Maddie Ziegler joins judges on new season of ‘So You Think You Can Dance’ |
More A&E

Maddie Ziegler joins judges on new season of ‘So You Think You Can Dance’

Professional actress, dancer and model Maddie Ziegler is known for her role on Lifetime's 'Dance Moms.'
Adam Rose | Fox
Maddie Ziegler on 'So You Think You Can Dance: The Next Generation,' airing Monday, June 20, 2016 (8-9 p.m.) on Fox.

Fox’s hit reality show “So You Think You Can Dance” has kicked off its 13th season with a youthful twist: All of the aspiring dancers and even one of the judges are children.

The young judge in this season, dubbed “The Next Generation,” is a familiar face to Pittsburghers and around the world: Murrysville resident Maddie Ziegler, a popular alumna of the Pittsburgh-based reality show “Dance Moms.” Maddie, 13, is joining the adult judging panel — Paula Abdul, Jason Derulo and Nigel Lythgoe — starting with the June 20 episode to give the young auditioners the perspective of one of their peers, she says.

The dancers, who range from age 8 to 13, show great talent, Maddie says. They have skills in dance styles ranging from hip-hop to tap, contemporary and ballroom.

“It’s kids that I can definitely relate to,” says Maddie, who is homeschooled and will be entering the eighth grade in the fall.

She and her mother, Melissa Gisoni, and younger sister, Mackenzie Ziegler, starred on the Lifetime show “Dance Moms” from its beginning in 2011 and just ended their run with the sixth season. Maddie also has starred in four of singer-songwriter Sia’s music videos.

Maddie, who won the Seriously Popular Award at the People’s Choice Awards this year, has performed contemporary dances on television shows, including “Saturday Night Live,” “The Ellen DeGeneres Show,” “Jimmy Kimmel Live” and “Dancing With the Stars.” Maddie also is making a name for herself as an actress who has had roles in shows, including “Pretty Little Liars,” and she is making her big-screen debut in the upcoming movie “The Book of Henry,” set for release in September.

For “The Next Generation,” hundreds of young dancers in the winter auditioned in Los Angeles, Chicago and New York City, according to the Fox website. The first three episodes featured highlights from these preliminary rounds. When Maddie joins the panel on Monday’s episode, the fourth of the season, she will be evaluating the kids who made it past the first round of cuts and into what the show calls “The Academy.”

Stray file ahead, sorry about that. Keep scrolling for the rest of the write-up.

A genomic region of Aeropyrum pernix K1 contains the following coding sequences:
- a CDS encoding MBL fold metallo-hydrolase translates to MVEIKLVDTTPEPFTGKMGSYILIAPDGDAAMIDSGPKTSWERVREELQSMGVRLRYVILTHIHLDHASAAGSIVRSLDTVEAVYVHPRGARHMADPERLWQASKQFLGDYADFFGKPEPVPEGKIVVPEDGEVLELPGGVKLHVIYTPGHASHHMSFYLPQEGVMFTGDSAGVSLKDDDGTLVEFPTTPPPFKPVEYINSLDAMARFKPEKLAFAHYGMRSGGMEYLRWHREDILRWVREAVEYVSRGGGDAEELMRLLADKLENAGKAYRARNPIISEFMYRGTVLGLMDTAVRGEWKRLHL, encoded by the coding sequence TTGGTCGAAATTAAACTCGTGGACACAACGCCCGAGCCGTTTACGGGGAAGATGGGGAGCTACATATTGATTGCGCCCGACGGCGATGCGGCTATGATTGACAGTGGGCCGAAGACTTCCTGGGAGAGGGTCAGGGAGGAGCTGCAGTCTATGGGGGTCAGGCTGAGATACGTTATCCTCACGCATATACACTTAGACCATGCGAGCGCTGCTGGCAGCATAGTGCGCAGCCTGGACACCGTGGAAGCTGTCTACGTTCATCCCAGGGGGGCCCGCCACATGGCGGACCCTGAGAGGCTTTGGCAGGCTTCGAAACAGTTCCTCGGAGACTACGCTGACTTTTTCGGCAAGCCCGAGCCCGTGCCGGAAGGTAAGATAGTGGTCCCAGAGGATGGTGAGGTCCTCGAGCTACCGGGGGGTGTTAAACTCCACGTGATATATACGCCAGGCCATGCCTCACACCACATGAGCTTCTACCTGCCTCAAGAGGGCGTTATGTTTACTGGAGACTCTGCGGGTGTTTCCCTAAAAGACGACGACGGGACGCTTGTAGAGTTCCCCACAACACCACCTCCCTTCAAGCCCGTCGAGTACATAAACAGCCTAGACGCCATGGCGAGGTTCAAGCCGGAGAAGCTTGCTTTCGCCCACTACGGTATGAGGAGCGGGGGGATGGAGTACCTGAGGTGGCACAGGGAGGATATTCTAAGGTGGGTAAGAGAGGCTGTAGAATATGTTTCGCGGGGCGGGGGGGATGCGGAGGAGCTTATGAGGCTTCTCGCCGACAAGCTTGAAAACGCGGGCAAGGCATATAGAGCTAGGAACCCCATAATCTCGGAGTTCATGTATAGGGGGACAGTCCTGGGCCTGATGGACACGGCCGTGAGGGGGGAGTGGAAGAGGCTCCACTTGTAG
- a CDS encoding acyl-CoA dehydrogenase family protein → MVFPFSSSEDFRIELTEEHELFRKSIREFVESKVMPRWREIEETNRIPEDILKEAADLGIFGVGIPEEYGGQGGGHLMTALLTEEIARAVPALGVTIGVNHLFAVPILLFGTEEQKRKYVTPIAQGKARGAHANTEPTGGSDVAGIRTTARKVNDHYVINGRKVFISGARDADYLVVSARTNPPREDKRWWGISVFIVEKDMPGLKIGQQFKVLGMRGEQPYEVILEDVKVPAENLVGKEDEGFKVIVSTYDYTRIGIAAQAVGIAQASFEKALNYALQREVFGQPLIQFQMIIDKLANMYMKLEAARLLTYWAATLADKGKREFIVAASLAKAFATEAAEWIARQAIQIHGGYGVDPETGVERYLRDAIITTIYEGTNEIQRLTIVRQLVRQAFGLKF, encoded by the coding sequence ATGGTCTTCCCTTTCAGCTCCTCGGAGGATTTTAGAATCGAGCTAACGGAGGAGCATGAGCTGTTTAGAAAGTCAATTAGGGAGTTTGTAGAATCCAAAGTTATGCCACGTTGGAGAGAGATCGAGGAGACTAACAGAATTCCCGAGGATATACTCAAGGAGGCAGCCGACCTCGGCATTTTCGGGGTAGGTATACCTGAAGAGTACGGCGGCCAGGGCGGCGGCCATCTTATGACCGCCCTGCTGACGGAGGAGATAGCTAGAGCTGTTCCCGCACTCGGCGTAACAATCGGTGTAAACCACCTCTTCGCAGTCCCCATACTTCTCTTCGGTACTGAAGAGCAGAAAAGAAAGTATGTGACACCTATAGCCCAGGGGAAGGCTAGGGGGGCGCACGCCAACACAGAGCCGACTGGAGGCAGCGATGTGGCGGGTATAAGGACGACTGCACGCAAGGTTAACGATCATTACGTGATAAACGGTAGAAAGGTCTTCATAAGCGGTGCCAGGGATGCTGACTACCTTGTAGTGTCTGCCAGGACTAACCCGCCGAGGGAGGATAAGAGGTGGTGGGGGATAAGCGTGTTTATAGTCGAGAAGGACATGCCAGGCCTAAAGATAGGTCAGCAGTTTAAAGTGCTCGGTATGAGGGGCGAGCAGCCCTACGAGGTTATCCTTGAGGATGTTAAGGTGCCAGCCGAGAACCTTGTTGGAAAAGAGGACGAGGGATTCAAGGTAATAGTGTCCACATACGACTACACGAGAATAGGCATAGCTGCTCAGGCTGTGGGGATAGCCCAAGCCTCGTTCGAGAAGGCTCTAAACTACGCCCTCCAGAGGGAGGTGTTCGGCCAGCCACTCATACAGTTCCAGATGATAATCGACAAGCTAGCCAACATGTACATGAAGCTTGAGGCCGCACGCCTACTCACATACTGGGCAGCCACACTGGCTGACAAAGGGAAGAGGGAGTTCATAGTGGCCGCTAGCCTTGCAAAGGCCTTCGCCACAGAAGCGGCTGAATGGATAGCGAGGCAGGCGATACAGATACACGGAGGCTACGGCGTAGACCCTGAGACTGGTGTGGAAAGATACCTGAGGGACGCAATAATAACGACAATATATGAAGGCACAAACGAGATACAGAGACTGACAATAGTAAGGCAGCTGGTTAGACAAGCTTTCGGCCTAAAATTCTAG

After this new round, the Top 10 dancers each will pair with an all-star from previous seasons. Each pair will work in the studio with prominent choreographers. One contestant will go home each week until the season finale, when the judges will crown one child “America’s favorite dancer.”

Maddie is getting excited thinking about sitting next to Abdul, and performing the same judging job the famous singer, dancer and television personality does.

“I never thought that would ever happen,” Maddie says. “It’s really crazy and really, really fun.

“I’ve always watched the show my whole life,” she says. Being invited by show producers to join “meant a lot to me.”

“It’s really going to be an amazing experience,” Maddie says.

Guardians accompany Maddie and see to her home-schooling in her travels across the country. The past few years, in pursuing her career, she has mostly divided her time between Murrysville and Los Angeles. Maddie says her local friends have been supportive of her fame, and it’s just like old times when they hang out in Pittsburgh and do regular kid stuff.

“I just do everything that they do,” Maddie says.

Kellie B. Gormly is a Tribune-Review contributing writer.

TribLIVE commenting policy

You are solely responsible for your comments and by using you agree to our Terms of Service.

We moderate comments. Our goal is to provide substantive commentary for a general readership. By screening submissions, we provide a space where readers can share intelligent and informed commentary that enhances the quality of our news and information.

While most comments will be posted if they are on-topic and not abusive, moderating decisions are subjective. We will make them as carefully and consistently as we can. Because of the volume of reader comments, we cannot review individual moderation decisions with readers.

We value thoughtful comments representing a range of views that make their point quickly and politely. We make an effort to protect discussions from repeated comments either by the same reader or different readers

We follow the same standards for taste as the daily newspaper. A few things we won't tolerate: personal attacks, obscenity, vulgarity, profanity (including expletives and letters followed by dashes), commercial promotion, impersonations, incoherence, proselytizing and SHOUTING. Don't include URLs to Web sites.

We do not edit comments. They are either approved or deleted. We reserve the right to edit a comment that is quoted or excerpted in an article. In this case, we may fix spelling and punctuation.

We welcome strong opinions and criticism of our work, but we don't want comments to become bogged down with discussions of our policies and we will moderate accordingly.

We appreciate it when readers and people quoted in articles or blog posts point out errors of fact or emphasis and will investigate all assertions. But these suggestions should be sent via e-mail. To avoid distracting other readers, we won't publish comments that suggest a correction. Instead, corrections will be made in a blog post or in an article.